AUSTRALIA’S expatriated communities are under attack in some parts of the country, with the latest example of a “bounty” operation targeting the majority-Muslim community.
The community has been targeted by a campaign run by the Muslim League-Nigeria, which has been targeting the families of expatriation workers, with families being offered a “furnished home” in exchange for “fans” from the community, the Huffington Post Australia reported.
In the latest attack, a Nigerian man who fled to Australia in 2005 was targeted by the Islamic State group, who demanded $3,000 from him to hand over his passport and passport-plate number.
The man’s son, who fled Nigeria, then used the money to travel to the Philippines to get a visa to return home.
He later contacted the Islamic state’s affiliate in Australia to arrange for a ransom of $6,000, which the group paid.
“When he went to the Filipino embassy to pay, he got a call from the Islamic Emirate,” Abdul Rauf Alimu, who was a police officer at the time of the attack, told the ABC.
Another man who was part of the family was targeted in the Philippines and forced to pay a $1,000 ransom for his passport, and his son was also abducted and later sold.
According to the Muslim group, the group of men targeted by Islamic State was not all Muslim, but were all expatriating Nigerians.
Some of the families have been living in Australia for the past decade and are now living with their Nigerian neighbours.
But the community has also been targeted for its links to the LGBT community.
In 2016, a man was murdered in Australia after being attacked in the streets of the state capital of Abuja, by an angry mob that attacked the family of a gay man, who had been murdered in Nigeria.
Two of the attackers were sentenced to 15 years in prison.
Abdul RauF Alimuz, a police police officer, was also attacked in 2015 while walking down the street with his wife and daughter.
They were stopped by police who found a note on his face, claiming to be from the IS affiliate in Melbourne.
Police arrested two men who claimed they were “victims” of the IS group and that they were acting as an intermediary between the IS and the families.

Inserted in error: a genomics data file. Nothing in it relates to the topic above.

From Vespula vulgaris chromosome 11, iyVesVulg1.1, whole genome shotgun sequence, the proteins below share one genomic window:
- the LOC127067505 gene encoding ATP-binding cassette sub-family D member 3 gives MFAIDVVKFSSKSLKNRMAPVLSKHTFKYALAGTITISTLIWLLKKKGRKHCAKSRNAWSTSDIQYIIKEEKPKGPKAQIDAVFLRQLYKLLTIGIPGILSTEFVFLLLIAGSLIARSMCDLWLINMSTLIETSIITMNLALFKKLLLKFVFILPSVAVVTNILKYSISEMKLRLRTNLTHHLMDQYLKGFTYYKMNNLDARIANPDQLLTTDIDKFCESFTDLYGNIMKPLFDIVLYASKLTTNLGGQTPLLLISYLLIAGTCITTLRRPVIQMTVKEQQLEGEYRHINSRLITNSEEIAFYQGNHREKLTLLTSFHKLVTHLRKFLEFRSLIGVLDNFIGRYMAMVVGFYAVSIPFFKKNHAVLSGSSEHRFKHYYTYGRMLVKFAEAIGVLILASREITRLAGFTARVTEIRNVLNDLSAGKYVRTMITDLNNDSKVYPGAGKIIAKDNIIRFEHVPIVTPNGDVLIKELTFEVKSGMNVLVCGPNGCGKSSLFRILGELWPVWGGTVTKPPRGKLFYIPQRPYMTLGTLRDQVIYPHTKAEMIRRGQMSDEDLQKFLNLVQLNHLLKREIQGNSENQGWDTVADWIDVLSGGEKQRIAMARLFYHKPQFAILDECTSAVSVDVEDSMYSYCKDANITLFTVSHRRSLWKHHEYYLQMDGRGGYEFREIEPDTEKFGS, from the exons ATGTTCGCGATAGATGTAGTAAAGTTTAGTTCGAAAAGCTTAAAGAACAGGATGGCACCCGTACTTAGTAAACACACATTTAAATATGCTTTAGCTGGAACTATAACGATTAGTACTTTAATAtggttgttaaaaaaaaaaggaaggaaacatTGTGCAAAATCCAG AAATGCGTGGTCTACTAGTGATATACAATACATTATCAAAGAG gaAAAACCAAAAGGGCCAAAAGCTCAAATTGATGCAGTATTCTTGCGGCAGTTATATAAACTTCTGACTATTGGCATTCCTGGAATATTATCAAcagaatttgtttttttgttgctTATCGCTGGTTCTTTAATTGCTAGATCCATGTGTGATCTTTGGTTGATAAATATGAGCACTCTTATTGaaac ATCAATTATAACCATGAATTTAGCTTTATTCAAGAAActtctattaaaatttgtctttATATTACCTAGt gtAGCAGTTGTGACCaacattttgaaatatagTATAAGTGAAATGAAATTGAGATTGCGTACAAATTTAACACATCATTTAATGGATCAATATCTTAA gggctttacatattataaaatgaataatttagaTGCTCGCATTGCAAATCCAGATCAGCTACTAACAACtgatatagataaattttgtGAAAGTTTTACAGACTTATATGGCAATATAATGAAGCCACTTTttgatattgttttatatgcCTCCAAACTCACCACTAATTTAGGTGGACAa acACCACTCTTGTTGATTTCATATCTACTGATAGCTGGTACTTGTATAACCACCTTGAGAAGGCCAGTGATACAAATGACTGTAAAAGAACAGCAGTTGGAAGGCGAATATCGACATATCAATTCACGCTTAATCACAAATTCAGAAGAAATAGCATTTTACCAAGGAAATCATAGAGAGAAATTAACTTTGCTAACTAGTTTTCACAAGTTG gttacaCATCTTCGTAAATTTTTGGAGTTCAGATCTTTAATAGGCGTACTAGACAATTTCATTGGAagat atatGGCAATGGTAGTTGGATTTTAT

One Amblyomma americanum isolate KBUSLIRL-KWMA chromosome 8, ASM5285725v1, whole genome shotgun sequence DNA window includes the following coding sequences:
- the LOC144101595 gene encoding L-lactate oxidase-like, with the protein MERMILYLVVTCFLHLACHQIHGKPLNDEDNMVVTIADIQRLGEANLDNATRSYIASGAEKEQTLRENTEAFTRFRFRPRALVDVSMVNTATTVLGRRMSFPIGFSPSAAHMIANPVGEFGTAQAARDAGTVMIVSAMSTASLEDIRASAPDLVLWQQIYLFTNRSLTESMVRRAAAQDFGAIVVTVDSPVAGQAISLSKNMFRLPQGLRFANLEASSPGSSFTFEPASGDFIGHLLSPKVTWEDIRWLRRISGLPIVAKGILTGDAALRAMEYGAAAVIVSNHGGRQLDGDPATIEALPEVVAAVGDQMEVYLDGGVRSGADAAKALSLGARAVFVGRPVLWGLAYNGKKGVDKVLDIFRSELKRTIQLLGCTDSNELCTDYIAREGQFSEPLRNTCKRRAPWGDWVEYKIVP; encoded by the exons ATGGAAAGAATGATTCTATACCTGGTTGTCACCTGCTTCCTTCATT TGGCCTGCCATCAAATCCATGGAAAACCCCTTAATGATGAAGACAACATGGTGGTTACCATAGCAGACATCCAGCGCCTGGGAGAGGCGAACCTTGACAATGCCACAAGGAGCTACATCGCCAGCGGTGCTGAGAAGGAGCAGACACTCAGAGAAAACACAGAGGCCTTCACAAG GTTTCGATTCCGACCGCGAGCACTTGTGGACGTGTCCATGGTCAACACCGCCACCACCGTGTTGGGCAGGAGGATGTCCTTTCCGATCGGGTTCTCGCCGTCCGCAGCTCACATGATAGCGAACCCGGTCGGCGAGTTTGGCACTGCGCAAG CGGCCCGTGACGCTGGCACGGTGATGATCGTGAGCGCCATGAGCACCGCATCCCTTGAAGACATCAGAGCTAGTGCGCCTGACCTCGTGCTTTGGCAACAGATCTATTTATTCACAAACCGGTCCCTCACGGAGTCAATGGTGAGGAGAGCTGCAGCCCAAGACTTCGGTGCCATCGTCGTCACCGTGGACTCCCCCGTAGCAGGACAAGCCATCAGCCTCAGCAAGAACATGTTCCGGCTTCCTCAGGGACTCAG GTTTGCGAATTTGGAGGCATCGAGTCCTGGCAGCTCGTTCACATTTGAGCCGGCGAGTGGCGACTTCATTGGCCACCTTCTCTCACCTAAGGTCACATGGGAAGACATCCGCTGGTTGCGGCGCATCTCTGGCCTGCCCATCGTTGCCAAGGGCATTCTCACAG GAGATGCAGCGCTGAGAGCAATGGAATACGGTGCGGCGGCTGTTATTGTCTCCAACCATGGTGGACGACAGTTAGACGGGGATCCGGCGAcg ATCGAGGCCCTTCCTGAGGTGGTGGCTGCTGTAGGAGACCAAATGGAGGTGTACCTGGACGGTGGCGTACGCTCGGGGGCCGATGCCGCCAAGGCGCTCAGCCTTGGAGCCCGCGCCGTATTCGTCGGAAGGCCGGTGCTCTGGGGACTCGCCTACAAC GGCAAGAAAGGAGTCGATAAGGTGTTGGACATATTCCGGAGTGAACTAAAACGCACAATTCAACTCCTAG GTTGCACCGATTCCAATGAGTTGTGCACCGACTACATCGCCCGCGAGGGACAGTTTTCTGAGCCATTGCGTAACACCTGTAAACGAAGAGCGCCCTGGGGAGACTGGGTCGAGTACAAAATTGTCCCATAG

Their arrest was part, they told police, of the effort by the IS to “raise awareness” of homosexuality in Australia, and to “send a message” that they “were not going to take this lightly”.
Abdel RauM Alimukh, who is a Muslim and has lived in Australia since he was a teenager, said he and his wife had received death threats and were “totally shocked”.
“We don’t feel safe in Australia because of the way they’re targeting us, because of what they’re doing in Nigeria, because it’s not safe,” he told the Nine Network.
He added that he was “absolutely terrified” of “a lot of people in Australia” and said he believed that the threat was “being used to silence us”.
“It’s not just about us; it’s all of us.
It’s our community.
I don’t know how long it’s going to last, but it’s definitely not going away,” he said.
Alimukhs family, who have lived in the United Kingdom for the last 25 years, have received death and sexual violence threats in the past, and they have been threatened by other Australians, who are also Muslims, who want to harm them.
Many have been targeted on social media sites such as Facebook and Twitter, where they have received threatening messages.
An Australian Muslim community leader, who spoke to the ABC on condition of anonymity, said it was “unbelievable” that the IS “is now trying to destroy us”.
He said that he believed there was a greater danger in Australia than in Nigeria and he wanted to send a message to the community that they would not be “a target” in Australia.
However, he warned that there was an element of paranoia in the community.
Mr Alimud, who has lived and worked in Australia and New Zealand for 15 years, said that the fear and paranoia was a “very real” part of life for some of the Muslim community.
“I have been told by people, ‘if you’re Muslim, you are at risk, you’re not safe, we don’t care, you can go anywhere’,” he said, adding that some of his fellow Muslims had been targeted online.
I have heard about people going to mosque, saying they don’t believe in God.
I have heard people say that they believe they are doing it to defend Islam.
I’ve seen them put up posters that say, ‘I’m going to God, so I’m not